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PostPosted: Fri May 03, 2002 8:29 am 
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"But we still do have a certain sympathy for Sarnow.
While we are currently focusing on what he got, we need to remember what he gave up. There was his sizable salary, of course. And, at 53, he was into the home stretch of his career. Now he is back in the job market with a big black mark on his resume."
I for one have no sympathy for Sarnow! With a $93,000,00 per year salary he could well afford to BUY his booze, My husband and I earn less than $40,000 per year, have a child headed for college, have all the bills like everyone else and PAY for everything we need. If we can’t afford it, we do without!
So, he’s back in the job market with a big black mark on his resume. That is all his own doing! Maybe he will have to learn how to live like the rest of us. He won’t have to pay for insurance out of his salary for at least 3 years. Let’s see how he lives on the remaining $40,000.
One also wonders if this is the first time he shoplifted or just the first time he got caught?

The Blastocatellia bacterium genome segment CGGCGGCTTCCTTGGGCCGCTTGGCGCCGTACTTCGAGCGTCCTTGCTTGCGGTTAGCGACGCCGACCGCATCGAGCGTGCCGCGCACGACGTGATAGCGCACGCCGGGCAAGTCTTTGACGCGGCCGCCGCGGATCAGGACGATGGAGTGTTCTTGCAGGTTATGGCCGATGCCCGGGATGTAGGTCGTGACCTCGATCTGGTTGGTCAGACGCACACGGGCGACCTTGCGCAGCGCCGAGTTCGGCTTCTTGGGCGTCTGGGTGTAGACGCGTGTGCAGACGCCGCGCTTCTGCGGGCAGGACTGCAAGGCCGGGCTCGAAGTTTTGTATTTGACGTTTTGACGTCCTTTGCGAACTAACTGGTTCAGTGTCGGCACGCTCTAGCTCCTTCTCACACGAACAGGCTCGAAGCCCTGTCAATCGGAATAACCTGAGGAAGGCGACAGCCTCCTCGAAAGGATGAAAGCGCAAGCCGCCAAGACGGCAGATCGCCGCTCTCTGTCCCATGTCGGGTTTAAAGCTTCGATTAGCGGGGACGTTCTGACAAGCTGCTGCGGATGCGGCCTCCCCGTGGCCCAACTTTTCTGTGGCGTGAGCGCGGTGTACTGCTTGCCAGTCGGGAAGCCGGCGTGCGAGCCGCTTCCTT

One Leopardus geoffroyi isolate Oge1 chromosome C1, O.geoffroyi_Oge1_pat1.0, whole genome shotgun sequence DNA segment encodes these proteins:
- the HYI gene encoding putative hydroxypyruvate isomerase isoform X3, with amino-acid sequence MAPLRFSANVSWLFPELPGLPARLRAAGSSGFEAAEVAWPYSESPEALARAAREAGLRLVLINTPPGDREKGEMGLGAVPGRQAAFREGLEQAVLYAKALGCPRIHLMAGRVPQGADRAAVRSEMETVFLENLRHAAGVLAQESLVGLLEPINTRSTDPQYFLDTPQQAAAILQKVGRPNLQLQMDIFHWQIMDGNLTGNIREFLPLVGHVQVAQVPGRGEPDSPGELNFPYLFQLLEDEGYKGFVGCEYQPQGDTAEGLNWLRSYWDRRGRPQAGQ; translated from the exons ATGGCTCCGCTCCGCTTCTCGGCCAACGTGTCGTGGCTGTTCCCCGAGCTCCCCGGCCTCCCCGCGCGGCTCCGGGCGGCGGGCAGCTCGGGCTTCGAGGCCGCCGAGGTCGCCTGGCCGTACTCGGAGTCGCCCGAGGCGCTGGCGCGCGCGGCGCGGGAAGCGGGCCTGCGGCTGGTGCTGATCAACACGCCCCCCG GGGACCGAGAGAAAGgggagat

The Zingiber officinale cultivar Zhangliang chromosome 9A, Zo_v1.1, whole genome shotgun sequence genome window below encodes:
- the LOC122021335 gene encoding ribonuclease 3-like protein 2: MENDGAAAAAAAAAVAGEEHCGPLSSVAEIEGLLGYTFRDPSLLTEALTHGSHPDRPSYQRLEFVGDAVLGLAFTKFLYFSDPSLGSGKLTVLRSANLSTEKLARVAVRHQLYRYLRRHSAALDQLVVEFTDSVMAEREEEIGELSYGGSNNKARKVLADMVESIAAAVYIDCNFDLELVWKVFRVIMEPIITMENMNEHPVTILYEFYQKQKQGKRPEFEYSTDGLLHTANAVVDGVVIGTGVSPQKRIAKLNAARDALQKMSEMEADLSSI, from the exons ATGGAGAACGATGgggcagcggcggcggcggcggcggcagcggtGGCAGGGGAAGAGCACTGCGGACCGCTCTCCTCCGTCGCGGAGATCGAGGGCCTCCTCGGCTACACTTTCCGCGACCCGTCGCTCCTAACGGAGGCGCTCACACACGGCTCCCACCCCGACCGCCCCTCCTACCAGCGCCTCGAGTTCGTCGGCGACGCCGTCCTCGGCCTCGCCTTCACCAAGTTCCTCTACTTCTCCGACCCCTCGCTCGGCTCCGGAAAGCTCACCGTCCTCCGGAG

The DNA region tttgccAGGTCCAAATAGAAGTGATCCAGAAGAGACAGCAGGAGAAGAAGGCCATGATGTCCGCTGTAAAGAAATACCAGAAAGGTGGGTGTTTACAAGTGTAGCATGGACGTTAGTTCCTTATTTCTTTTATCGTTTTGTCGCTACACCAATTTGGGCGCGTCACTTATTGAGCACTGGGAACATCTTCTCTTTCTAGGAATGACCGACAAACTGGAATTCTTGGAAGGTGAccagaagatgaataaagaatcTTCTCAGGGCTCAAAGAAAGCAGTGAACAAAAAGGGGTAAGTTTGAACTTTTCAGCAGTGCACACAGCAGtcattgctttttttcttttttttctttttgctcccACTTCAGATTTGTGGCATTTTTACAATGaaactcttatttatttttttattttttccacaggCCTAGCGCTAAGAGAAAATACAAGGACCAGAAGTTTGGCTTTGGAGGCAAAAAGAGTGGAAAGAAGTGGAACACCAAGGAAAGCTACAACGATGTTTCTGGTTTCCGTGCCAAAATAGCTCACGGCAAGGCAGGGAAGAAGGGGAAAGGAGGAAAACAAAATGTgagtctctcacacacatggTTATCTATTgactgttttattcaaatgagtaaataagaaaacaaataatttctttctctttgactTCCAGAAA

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PostPosted: Fri May 03, 2002 10:29 pm 
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>>>While we are currently focusing on what he got, we need to remember what he gave up. There was his sizable salary, of course. And, at 53, he was into the home stretch of his career. Now he is back in the job market with a big black mark on his resume.<<<<p>I do not know the man but I do know I certainly can't feel sorry for him. What he gave up he gave up through his own choices. No one held a gun to his head and told him to steal a bottle of booze. He put the black mark on his resume and he cannot blame anyone else. He's a loser.<p>Nell

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PostPosted: Mon May 13, 2002 10:08 am 
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<blockquote><font size="1" face="Verdana, Helvetica, sans-serif">quote:</font><hr>Originally posted by Webmaster: